This week, Rainbow PUSH Coalition and Color of Change will launch a Twitter-based, social media and online petition campaign to hundreds of thousands of their subscribers demanding that Twitter to release its EEO-1/workforce diversity/inclusion data, and convene a direct dialogue with SF Bay Area community partners on solutions and strategies.

Ironically, the two organizations will utilize Twitter and other social media tools to spread the campaign nationally and worldwide. On Friday at the Netroots Nation conference in Detroit, Color of Change will lead a “Black Twitter” plenary session where activists will push out the petition campaign over Twitter and social media.

Twitter continues to resist this appeal for change, transparency and corporate responsibility. The lack of inclusion of Blacks, Latinos and women in technology is deplorable. Twitter must lean in and join in – release your EEO-1 workforce data.

Responding to Rainbow PUSH and others, Google voluntarily released workforce data. Rainbow PUSH then sent letters appealing to 20 tech companies, including Twitter, to follow suit. Yahoo, LinkedIn, Facebook have since posted their data; Intel, HP, Microsoft, and Cisco post data on their websites. Pandora, eBay and Apple have indicated they will release soon.

A recent poll study finds that African Americans “over index” on Twitter – Twenty-six percent of black internet users, compared to 14% of white users and 19% of Hispanics. If Blacks and Latinos “use” Twitter, certainly the company can include us on their boards, c-suite leadership and workforce. Why aren’t they? Releasing their data will tell the story.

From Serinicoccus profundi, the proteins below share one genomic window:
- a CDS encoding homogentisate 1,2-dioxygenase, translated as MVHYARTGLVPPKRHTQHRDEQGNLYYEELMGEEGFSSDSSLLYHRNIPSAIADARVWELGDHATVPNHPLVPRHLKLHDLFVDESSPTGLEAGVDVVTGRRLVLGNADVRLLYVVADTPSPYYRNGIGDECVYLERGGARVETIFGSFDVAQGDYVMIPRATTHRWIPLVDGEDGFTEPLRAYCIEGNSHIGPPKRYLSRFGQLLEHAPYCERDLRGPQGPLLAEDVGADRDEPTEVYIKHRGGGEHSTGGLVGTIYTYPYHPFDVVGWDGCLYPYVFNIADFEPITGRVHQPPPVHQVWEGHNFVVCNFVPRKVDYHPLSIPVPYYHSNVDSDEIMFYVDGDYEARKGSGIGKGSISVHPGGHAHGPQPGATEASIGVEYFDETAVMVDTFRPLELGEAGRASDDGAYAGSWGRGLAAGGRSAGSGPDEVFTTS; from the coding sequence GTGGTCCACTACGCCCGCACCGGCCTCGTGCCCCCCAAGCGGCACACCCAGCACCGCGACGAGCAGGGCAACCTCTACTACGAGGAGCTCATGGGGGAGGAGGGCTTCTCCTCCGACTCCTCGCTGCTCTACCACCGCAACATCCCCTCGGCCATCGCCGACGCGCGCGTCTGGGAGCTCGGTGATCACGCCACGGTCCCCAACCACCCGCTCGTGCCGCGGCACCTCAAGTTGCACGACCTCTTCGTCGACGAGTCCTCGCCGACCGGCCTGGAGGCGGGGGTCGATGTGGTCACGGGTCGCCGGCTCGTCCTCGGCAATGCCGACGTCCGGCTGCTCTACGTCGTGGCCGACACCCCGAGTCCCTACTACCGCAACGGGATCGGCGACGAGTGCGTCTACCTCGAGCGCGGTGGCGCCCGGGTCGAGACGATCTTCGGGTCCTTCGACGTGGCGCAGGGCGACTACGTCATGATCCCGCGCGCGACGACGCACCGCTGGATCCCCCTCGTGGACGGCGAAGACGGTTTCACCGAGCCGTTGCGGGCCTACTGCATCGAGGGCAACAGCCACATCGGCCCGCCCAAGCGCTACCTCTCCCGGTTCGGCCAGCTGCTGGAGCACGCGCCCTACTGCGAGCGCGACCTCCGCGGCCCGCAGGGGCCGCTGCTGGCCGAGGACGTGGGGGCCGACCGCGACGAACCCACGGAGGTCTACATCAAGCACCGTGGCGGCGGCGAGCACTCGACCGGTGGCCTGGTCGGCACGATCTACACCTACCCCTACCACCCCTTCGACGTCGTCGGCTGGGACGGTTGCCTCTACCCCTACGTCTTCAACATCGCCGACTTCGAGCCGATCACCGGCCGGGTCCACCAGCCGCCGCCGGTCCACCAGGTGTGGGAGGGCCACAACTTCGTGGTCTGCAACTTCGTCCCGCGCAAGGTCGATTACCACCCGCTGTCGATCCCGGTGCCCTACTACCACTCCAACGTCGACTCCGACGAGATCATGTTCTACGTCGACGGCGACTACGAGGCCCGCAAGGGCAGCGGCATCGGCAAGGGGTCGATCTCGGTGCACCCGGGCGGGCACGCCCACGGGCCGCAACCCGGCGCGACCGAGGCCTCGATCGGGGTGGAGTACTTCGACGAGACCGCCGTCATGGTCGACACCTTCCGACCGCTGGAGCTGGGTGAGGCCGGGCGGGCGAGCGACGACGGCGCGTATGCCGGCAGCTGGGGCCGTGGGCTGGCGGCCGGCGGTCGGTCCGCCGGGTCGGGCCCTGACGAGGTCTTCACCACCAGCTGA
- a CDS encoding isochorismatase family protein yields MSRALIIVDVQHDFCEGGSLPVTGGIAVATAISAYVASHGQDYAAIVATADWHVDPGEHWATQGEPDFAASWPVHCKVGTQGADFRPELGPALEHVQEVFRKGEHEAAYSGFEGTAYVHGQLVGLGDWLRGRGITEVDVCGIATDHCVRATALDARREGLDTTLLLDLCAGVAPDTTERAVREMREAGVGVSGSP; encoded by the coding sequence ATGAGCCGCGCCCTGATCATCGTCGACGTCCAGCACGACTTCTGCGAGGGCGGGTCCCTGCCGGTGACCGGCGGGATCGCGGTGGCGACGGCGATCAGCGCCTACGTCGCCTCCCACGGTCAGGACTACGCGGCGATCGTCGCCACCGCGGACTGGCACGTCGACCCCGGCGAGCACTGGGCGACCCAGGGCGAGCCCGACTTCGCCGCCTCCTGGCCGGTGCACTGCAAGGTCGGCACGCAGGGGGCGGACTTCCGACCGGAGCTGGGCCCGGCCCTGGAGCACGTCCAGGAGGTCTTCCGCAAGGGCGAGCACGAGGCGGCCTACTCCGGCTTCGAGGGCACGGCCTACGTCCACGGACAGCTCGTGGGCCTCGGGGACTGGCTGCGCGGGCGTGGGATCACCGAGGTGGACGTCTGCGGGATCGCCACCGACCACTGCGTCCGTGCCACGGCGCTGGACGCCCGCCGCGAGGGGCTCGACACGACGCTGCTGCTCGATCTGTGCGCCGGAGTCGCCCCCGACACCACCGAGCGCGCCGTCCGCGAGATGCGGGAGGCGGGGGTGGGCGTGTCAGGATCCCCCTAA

Rev. Jackson stated, “Twitter are among the industry’s most visionary voices, and you can lead the way forward in transforming the industry to mirror the America you depend upon for talent and customers. Inclusion leads to growth, and when there is growth, everybody wins. There should be nothing to hide. Transparency is a critical value necessary to maintain the trust and confidence of your consumers, and the general community. Silicon Valley and the tech industry, at their best, can be a tremendously positive change agent; at your worst, you can hold on to old patterns that exclude people of color and women from opportunity. You have demonstrated that you can solve some of the most challenging complex problems in the world. Inclusion is a complex problem – if we put our collective minds to it, we can solve this one, too.”

Rashad Robinson, executive direcctor of Color of Change stated, “Although not on the payroll, Twitter has been built off the creativity of Black people and owes our community a transparent conversation about the state of diversity at the corporation. Disclosure of employee data is an important first step, but we hope — given the growing power of Black Twitter — that the company will take seriously the call to recruit and retain more Black employees at every level of the corporate structure.”